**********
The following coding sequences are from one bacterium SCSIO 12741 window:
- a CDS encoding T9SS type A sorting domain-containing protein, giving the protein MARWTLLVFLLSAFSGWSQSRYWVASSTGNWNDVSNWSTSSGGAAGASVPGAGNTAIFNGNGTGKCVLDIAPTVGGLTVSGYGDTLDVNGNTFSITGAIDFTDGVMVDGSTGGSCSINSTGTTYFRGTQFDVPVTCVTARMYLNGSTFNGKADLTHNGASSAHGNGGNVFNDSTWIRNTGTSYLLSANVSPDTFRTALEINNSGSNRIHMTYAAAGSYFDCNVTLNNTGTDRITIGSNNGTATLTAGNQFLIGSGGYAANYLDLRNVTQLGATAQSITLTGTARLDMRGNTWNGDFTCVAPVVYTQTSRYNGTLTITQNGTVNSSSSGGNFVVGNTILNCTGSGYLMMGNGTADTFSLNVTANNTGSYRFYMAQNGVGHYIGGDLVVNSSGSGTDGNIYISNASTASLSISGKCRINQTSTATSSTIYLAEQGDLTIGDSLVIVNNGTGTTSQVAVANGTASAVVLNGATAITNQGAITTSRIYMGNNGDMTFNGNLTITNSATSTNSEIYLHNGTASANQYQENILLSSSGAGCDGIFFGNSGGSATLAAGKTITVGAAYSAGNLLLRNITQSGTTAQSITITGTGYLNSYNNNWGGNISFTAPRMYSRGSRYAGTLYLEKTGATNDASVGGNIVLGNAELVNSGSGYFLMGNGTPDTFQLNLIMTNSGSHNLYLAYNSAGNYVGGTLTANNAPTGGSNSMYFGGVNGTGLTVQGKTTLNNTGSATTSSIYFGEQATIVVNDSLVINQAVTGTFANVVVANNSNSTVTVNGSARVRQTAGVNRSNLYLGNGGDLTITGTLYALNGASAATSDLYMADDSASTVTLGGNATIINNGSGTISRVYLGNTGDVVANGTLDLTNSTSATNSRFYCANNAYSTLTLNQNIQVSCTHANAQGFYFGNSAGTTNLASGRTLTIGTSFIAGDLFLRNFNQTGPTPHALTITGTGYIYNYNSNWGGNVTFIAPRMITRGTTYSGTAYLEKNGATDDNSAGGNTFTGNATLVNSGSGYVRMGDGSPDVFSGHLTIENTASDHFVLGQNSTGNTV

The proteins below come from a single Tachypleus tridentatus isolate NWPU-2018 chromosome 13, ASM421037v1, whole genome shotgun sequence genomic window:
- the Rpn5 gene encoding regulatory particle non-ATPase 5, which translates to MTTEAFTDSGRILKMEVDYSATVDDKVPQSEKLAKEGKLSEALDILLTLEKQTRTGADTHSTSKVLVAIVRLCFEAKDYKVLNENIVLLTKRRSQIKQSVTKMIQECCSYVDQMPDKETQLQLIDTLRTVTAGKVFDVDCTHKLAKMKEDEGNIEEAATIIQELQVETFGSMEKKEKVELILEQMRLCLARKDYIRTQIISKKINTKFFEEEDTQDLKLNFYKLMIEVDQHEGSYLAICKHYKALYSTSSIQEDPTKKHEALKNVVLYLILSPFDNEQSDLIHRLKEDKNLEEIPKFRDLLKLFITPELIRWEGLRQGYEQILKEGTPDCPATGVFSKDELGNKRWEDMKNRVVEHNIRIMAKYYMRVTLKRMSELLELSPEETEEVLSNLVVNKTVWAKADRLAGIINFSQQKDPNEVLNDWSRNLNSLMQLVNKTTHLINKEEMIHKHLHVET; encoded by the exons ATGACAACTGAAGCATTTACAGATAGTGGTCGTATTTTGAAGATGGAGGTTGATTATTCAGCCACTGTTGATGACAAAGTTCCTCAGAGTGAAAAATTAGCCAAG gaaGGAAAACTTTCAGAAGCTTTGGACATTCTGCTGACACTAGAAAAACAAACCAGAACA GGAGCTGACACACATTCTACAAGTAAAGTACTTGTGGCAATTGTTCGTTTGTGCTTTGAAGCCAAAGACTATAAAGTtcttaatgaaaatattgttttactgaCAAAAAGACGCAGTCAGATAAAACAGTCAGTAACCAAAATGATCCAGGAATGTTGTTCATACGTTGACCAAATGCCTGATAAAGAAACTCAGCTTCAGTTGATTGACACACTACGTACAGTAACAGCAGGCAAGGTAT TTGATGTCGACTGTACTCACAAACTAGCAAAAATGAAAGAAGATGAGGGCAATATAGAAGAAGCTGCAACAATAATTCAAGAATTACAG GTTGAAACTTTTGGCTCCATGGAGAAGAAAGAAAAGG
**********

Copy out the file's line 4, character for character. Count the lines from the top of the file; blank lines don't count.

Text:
- the Rpn5 gene encoding regulatory particle non-ATPase 5, which translates to MTTEAFTDSGRILKMEVDYSATVDDKVPQSEKLAKEGKLSEALDILLTLEKQTRTGADTHSTSKVLVAIVRLCFEAKDYKVLNENIVLLTKRRSQIKQSVTKMIQECCSYVDQMPDKETQLQLIDTLRTVTAGKVFDVDCTHKLAKMKEDEGNIEEAATIIQELQVETFGSMEKKEKVELILEQMRLCLARKDYIRTQIISKKINTKFFEEEDTQDLKLNFYKLMIEVDQHEGSYLAICKHYKALYSTSSIQEDPTKKHEALKNVVLYLILSPFDNEQSDLIHRLKEDKNLEEIPKFRDLLKLFITPELIRWEGLRQGYEQILKEGTPDCPATGVFSKDELGNKRWEDMKNRVVEHNIRIMAKYYMRVTLKRMSELLELSPEETEEVLSNLVVNKTVWAKADRLAGIINFSQQKDPNEVLNDWSRNLNSLMQLVNKTTHLINKEEMIHKHLHVET; encoded by the exons ATGACAACTGAAGCATTTACAGATAGTGGTCGTATTTTGAAGATGGAGGTTGATTATTCAGCCACTGTTGATGACAAAGTTCCTCAGAGTGAAAAATTAGCCAAG gaaGGAAAACTTTCAGAAGCTTTGGACATTCTGCTGACACTAGAAAAACAAACCAGAACA GGAGCTGACACACATTCTACAAGTAAAGTACTTGTGGCAATTGTTCGTTTGTGCTTTGAAGCCAAAGACTATAAAGTtcttaatgaaaatattgttttactgaCAAAAAGACGCAGTCAGATAAAACAGTCAGTAACCAAAATGATCCAGGAATGTTGTTCATACGTTGACCAAATGCCTGATAAAGAAACTCAGCTTCAGTTGATTGACACACTACGTACAGTAACAGCAGGCAAGGTAT TTGATGTCGACTGTACTCACAAACTAGCAAAAATGAAAGAAGATGAGGGCAATATAGAAGAAGCTGCAACAATAATTCAAGAATTACAG GTTGAAACTTTTGGCTCCATGGAGAAGAAAGAAAAGG